Summer Educational Equity Institute

We are excited to announce a summer professional development series hosted by Wright State's OPFE and Co-Sponsored by Sinclair's Education Department – Summer Educational Equity Institute. Please join us for free sessions open to all school workers and teacher candidates in our region. Collective post-pandemic hope invites us to acknowledge that one size cannot fit all. We have seen that opportunity and success are not equally available to all. We responded to local calls for information, community, and action to address entrenched inequity; we have invited experts in equity to facilitate the following sessions:

Culturally Responsive Teaching Practices  

When: Monday, June 13th, 10:00am-12:00pm  

Presenters: Dr. Rochonda Nenonene (Assistant Professor, Urban Teacher Academy Director, University of Dayton) & Dr. Novea McIntosh (Assistant Professor, Urban Teacher Academy Director, University of Dayton)

Participants will study and develop an understanding of how to create a class and schoolwide community equity model grounded in the framework of culturally responsive teaching (Hammond, 2015 & Moule, 2012) while working in professional learning communities (Easton, 2015). Utilizing quantitative data as a starting point to identify goals and objectives, the professional learning communities are expected to commit to engage in critical self-reflection, analysis of professional practice and develop an action plan that will be implemented and assessed.

The sessions will explore how the educators develop professional trust, cultural awareness, challenge implicit biases and engage in critical reflection as they seek to create a class and schoolwide community that respects and enables students to become independent learners while encouraging and maintaining high quality academic achievement.  

Location: 166 Rike Hall, Wright State University - WSU Map  

Register for Session on June 13th:

Life is a Circle: Cultural Humility Practice  

When: Tuesday, June 14th, 1:00pm-4:00pm  

Presenters: darsheel kaur (Cultural Educator, Healing Artist, Wellness Coach) and amaha sellassie (Associate Professor, Sociology, Sinclair Community College)  

In this experiential workshop, participants will explore and practice cultural humility through storytelling, reflection, and listening in a restorative circle. The depth to which we know ourselves allows us to know one another deeply. Cultural Humility honors the lifelong journey of learning and creates a pathway for us to be more human in our lives and our work. Join us as we co-create a space together to exhale and be together in a way that nourishes us for the work ahead.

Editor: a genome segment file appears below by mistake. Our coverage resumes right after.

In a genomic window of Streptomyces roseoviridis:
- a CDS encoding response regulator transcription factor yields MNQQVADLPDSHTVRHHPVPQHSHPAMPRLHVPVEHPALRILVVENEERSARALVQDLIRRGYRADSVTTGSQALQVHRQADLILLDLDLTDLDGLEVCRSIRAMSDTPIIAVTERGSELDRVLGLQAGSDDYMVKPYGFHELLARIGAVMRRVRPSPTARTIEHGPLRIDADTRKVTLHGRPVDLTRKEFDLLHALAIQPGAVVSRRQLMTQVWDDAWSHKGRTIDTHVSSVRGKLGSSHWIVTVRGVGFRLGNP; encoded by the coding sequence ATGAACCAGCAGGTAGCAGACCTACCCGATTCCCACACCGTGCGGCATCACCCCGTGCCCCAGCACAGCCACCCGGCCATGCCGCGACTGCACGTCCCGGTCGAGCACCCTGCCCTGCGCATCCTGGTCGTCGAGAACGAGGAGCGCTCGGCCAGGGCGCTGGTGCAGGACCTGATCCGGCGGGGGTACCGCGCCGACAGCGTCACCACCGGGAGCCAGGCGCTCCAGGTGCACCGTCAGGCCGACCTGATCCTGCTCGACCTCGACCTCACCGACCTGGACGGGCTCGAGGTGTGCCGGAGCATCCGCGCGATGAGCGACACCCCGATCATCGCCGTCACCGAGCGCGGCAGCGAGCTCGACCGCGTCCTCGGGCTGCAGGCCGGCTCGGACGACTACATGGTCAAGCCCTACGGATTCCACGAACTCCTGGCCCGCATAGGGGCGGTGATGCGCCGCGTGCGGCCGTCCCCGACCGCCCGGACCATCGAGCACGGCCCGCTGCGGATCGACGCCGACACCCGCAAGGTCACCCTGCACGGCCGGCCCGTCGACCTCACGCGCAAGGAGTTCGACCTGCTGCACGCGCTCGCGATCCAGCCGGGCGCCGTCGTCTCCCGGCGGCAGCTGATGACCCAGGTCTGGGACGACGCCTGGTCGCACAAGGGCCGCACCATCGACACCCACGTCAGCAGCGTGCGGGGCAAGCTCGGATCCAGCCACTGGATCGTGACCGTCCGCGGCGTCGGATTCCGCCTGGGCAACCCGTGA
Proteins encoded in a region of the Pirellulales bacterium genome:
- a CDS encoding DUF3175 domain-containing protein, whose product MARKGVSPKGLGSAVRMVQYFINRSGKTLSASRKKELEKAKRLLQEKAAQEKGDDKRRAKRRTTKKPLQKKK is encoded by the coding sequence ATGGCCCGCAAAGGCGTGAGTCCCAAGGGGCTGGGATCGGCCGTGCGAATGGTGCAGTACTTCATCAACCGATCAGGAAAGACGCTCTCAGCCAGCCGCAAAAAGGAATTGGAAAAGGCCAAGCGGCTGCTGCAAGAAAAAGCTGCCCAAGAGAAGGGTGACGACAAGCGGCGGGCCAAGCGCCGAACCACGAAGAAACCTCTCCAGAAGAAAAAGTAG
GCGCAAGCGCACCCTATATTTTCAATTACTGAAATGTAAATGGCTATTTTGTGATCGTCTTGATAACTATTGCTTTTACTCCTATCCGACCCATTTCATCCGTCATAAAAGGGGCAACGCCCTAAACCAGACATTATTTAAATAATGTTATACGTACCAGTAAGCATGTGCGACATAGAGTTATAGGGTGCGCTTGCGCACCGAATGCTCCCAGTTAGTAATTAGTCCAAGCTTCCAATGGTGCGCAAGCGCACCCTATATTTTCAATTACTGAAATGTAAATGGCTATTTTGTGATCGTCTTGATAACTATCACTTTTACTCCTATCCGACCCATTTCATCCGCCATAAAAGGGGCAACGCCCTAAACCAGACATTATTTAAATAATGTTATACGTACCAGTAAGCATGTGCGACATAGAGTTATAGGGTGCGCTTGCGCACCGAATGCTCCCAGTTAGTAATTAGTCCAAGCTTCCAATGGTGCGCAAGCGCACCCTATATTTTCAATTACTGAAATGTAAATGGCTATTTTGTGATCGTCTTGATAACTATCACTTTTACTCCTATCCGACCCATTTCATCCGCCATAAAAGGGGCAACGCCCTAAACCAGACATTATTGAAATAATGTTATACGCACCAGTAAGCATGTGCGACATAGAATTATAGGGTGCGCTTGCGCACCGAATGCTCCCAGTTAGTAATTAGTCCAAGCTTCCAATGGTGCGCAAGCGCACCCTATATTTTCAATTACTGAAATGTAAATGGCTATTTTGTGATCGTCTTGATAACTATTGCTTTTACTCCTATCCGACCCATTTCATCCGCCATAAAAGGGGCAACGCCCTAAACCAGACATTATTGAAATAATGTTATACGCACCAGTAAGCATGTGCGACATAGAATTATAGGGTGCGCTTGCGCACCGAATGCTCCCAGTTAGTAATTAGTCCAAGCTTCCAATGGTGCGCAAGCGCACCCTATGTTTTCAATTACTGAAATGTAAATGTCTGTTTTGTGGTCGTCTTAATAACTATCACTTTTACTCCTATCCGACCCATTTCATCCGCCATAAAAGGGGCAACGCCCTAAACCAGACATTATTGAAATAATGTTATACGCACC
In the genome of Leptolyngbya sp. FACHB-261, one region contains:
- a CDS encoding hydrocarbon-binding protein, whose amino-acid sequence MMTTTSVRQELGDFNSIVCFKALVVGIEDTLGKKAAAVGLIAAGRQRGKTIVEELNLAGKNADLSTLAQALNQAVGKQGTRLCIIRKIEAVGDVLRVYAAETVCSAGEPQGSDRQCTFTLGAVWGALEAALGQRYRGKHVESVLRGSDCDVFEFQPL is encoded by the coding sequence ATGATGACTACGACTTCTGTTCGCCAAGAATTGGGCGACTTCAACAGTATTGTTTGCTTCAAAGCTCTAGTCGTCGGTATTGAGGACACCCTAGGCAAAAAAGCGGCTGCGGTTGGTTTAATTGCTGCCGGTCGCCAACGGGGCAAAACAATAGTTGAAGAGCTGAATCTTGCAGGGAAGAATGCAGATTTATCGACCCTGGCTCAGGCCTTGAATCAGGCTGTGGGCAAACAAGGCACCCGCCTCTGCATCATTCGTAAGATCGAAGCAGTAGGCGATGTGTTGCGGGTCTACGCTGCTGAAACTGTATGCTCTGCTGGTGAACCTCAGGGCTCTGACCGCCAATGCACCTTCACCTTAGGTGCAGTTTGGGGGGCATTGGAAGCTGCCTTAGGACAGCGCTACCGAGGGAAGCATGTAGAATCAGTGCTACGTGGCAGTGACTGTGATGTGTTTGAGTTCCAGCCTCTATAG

Location: 166 Rike Hall, Wright State University - WSU Map  

Register for Session on June 14th  

Visible & Resilient in Community and Self: Intentioned Prevention Ed and Supports of/with Q+ Youth and Allies  

When: Wednesday, June 15th, 9:00am-12:00pm  

Presenters: Richelle Frabotta (LGBTQ+ Health Initiatives Project Manager at Public Health Dayton Montgomery County) & Amanda Northcutt (Visible Resilient Coordinator)  

This workshop will explore why now -perhaps more than ever- LGBTQ+ youth need educators to be aware, informed, and capable of support. Visible and Resilient in Community and Self (V&R), funded by ADAMHS and located in Public Health, has been active in Montgomery County schools and communities for 3 years. V&R can provide both virtual and in-person: evidence-informed lesson plans that allow for a deeper understanding of self and society; drop-in gatherings for youth with prevention education as focus; collaborative programming; workshops, training, professional development; and scholarly supports and resources for policy and programming. V&R is a multi-disciplinary, youth informed inclusive educational services and prevention program working to increase health equity for LGBTQ+ youth who are historically and systemically marginalized. Lead by a former DPS middle school teacher and founded by a Miami University professor, V&R in this workshop, will provide facts and data so that educators, administrators, and parents can feel confident in supporting the healthy development of 7th – 12th graders.

Location: 166 Rike Hall, Wright State University - WSU Map  

Register for Session on June 15th:  

Bridging the Gap Between Preschool and College: Creating Black Boy Friendly Classrooms